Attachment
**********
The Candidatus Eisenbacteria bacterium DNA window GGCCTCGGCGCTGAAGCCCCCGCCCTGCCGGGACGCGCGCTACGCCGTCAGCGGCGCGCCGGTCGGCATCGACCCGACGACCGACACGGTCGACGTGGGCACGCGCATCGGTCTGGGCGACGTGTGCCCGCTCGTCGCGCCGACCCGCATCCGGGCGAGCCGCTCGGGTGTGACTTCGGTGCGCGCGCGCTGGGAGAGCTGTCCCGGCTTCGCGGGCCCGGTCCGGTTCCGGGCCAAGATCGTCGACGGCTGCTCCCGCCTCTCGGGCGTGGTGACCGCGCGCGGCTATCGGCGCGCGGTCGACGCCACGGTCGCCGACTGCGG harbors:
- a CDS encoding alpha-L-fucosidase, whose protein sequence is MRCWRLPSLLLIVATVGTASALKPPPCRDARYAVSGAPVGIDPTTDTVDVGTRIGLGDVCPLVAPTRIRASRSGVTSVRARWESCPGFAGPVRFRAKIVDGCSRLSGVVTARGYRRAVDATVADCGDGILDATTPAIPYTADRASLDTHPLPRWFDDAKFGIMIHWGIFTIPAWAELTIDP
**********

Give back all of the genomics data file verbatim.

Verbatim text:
The Candidatus Eisenbacteria bacterium DNA window GGCCTCGGCGCTGAAGCCCCCGCCCTGCCGGGACGCGCGCTACGCCGTCAGCGGCGCGCCGGTCGGCATCGACCCGACGACCGACACGGTCGACGTGGGCACGCGCATCGGTCTGGGCGACGTGTGCCCGCTCGTCGCGCCGACCCGCATCCGGGCGAGCCGCTCGGGTGTGACTTCGGTGCGCGCGCGCTGGGAGAGCTGTCCCGGCTTCGCGGGCCCGGTCCGGTTCCGGGCCAAGATCGTCGACGGCTGCTCCCGCCTCTCGGGCGTGGTGACCGCGCGCGGCTATCGGCGCGCGGTCGACGCCACGGTCGCCGACTGCGG harbors:
- a CDS encoding alpha-L-fucosidase, whose protein sequence is MRCWRLPSLLLIVATVGTASALKPPPCRDARYAVSGAPVGIDPTTDTVDVGTRIGLGDVCPLVAPTRIRASRSGVTSVRARWESCPGFAGPVRFRAKIVDGCSRLSGVVTARGYRRAVDATVADCGDGILDATTPAIPYTADRASLDTHPLPRWFDDAKFGIMIHWGIFTIPAWAELTIDP